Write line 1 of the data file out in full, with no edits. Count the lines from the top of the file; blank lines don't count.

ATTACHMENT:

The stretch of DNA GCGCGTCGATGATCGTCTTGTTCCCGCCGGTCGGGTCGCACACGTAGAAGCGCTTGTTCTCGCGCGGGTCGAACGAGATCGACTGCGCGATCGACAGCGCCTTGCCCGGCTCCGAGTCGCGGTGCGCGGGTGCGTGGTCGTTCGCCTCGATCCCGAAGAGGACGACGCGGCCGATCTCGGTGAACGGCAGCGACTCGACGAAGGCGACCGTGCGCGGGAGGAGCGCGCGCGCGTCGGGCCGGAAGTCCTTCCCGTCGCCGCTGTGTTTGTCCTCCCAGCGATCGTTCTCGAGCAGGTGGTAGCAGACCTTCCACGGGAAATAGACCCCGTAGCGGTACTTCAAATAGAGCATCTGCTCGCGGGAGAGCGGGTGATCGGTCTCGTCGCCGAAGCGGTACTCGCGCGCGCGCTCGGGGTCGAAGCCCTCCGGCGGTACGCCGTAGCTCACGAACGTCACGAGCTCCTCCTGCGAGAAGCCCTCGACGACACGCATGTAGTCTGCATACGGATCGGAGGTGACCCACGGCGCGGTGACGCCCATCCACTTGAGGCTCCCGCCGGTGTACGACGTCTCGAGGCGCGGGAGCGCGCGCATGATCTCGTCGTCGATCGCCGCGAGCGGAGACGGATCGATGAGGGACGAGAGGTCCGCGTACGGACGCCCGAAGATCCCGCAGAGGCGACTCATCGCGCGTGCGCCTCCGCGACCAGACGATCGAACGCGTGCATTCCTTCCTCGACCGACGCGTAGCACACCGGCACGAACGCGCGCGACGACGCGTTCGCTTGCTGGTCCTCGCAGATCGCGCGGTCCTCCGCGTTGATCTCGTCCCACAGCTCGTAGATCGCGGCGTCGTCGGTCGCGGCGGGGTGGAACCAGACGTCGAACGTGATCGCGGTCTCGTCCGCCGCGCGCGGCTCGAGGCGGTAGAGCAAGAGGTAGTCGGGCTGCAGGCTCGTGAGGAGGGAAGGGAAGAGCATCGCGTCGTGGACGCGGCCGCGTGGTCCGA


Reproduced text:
The stretch of DNA GCGCGTCGATGATCGTCTTGTTCCCGCCGGTCGGGTCGCACACGTAGAAGCGCTTGTTCTCGCGCGGGTCGAACGAGATCGACTGCGCGATCGACAGCGCCTTGCCCGGCTCCGAGTCGCGGTGCGCGGGTGCGTGGTCGTTCGCCTCGATCCCGAAGAGGACGACGCGGCCGATCTCGGTGAACGGCAGCGACTCGACGAAGGCGACCGTGCGCGGGAGGAGCGCGCGCGCGTCGGGCCGGAAGTCCTTCCCGTCGCCGCTGTGTTTGTCCTCCCAGCGATCGTTCTCGAGCAGGTGGTAGCAGACCTTCCACGGGAAATAGACCCCGTAGCGGTACTTCAAATAGAGCATCTGCTCGCGGGAGAGCGGGTGATCGGTCTCGTCGCCGAAGCGGTACTCGCGCGCGCGCTCGGGGTCGAAGCCCTCCGGCGGTACGCCGTAGCTCACGAACGTCACGAGCTCCTCCTGCGAGAAGCCCTCGACGACACGCATGTAGTCTGCATACGGATCGGAGGTGACCCACGGCGCGGTGACGCCCATCCACTTGAGGCTCCCGCCGGTGTACGACGTCTCGAGGCGCGGGAGCGCGCGCATGATCTCGTCGTCGATCGCCGCGAGCGGAGACGGATCGATGAGGGACGAGAGGTCCGCGTACGGACGCCCGAAGATCCCGCAGAGGCGACTCATCGCGCGTGCGCCTCCGCGACCAGACGATCGAACGCGTGCATTCCTTCCTCGACCGACGCGTAGCACACCGGCACGAACGCGCGCGACGACGCGTTCGCTTGCTGGTCCTCGCAGATCGCGCGGTCCTCCGCGTTGATCTCGTCCCACAGCTCGTAGATCGCGGCGTCGTCGGTCGCGGCGGGGTGGAACCAGACGTCGAACGTGATCGCGGTCTCGTCCGCCGCGCGCGGCTCGAGGCGGTAGAGCAAGAGGTAGTCGGGCTGCAGGCTCGTGAGGAGGGAAGGGAAGAGCATCGCGTCGTGGACGCGGCCGCGTGGTCCGA